A quick look around the just opened Flatbush, Brooklyn location of
WASHINGTON — A total of 17.4% of U.S. teens from 13 to 17 years of age have a wireless phone, and another 26.3% share a wireless phone with another family member, according to a consumer survey conducted by The Strategis Group. Among America's 20 million teens, there is a growing demand and for wireless services and a strong attraction to purchase associated value-added services, Strategis also said. Teens who own or plan to own a wireless phone are likely to have such products and services as Internet access, MP3 players, pagers and PDAs, the company added. Recently, according to analyst Adam Guy, Verizon Wireless and AT&T Wireless announced new teen-focused strategies.
SCHAUMBURG, ILL. — Motorola's third Java-equipped iDEN phone became available through carriers Southern LINC in the United States and TELUS Mobility in Canada. The i55sr, with suggested retails from $129 to $227, is the first ruggedized wireless phone available in the United States with Java 2 Micro Edition (J2ME) technology. Other Motorola J2ME phones are the i85s and i50sx iDEN handsets. Designed to withstand extreme conditions, the i55sr meets military standards for shock and vibration resistance. Its rubber overmolding provides a better grip and protection for use in rugged conditions. J2ME lets users customize the phone with software applications that they can download wirelessly, and this model comes with pre-installed business and entertainment applications such as a calculator and a Sega game. The i55sr features an integrated speakerphone. Optional features can be downloaded from www.motorola.com/idenupdate. They include voice-activated dialing and voice recorder.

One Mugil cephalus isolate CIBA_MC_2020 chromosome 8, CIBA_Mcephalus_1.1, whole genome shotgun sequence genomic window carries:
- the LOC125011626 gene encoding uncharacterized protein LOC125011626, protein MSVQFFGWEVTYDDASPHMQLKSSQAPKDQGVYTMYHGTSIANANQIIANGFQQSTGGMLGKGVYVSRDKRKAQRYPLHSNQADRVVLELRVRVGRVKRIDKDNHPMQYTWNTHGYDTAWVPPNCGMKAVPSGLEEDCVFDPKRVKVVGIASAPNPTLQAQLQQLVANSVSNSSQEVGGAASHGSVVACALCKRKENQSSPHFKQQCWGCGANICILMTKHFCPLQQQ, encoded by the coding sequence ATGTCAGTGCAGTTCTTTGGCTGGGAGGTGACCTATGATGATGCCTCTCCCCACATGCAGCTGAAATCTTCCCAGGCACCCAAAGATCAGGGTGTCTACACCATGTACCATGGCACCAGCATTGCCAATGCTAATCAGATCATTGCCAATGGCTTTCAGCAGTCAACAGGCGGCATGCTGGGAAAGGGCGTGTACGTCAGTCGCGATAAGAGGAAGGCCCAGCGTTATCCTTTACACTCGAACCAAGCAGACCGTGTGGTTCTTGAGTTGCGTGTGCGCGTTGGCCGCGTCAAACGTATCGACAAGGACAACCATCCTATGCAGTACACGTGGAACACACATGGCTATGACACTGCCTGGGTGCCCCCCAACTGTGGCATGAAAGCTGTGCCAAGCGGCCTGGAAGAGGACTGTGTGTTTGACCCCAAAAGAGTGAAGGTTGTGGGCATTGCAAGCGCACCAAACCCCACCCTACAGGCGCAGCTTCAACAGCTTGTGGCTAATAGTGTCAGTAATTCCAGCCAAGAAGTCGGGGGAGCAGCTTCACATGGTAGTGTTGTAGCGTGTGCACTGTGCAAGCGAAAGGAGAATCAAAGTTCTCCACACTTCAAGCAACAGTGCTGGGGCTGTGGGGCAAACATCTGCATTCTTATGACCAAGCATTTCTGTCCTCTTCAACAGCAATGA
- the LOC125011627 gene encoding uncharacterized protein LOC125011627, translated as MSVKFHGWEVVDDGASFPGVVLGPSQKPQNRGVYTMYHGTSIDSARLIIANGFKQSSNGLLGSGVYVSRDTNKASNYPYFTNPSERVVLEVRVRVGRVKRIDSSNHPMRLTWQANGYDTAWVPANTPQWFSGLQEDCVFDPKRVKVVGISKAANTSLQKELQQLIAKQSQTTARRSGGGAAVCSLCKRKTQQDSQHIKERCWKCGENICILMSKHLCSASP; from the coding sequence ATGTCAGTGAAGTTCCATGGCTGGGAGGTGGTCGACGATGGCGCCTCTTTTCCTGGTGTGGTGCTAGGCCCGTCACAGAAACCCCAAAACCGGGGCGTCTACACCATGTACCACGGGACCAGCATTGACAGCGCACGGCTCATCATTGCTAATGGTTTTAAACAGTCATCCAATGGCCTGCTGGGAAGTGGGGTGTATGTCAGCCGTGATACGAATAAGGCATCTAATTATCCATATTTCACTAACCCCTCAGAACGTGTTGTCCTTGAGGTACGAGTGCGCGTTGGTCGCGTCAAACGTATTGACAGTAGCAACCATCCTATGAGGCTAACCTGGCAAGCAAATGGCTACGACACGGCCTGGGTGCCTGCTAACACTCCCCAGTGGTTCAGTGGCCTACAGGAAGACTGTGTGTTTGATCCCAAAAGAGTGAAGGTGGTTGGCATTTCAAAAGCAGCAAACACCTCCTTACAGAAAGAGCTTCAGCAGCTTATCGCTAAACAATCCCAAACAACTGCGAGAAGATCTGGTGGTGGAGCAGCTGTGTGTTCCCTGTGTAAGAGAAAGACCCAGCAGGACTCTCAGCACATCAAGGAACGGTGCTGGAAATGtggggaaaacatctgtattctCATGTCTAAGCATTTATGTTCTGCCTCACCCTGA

CAMBRIDGE, MASS. — Market research company Webnoize sees a bright future for wireless music downloading in the United States, and the future is just around the corner. "Even with 2.5G, there will be enough bandwidth available for consumers to download or stream music," said analyst Matt Bailey. Third-generation (3G) service will enable streaming at speeds of 100kbps and up, he noted. By the end of this year and early next, four major U.S. carriers will be offering 2.5G or 3G services, collectively accounting for a majority of wireless users, Webnoize said.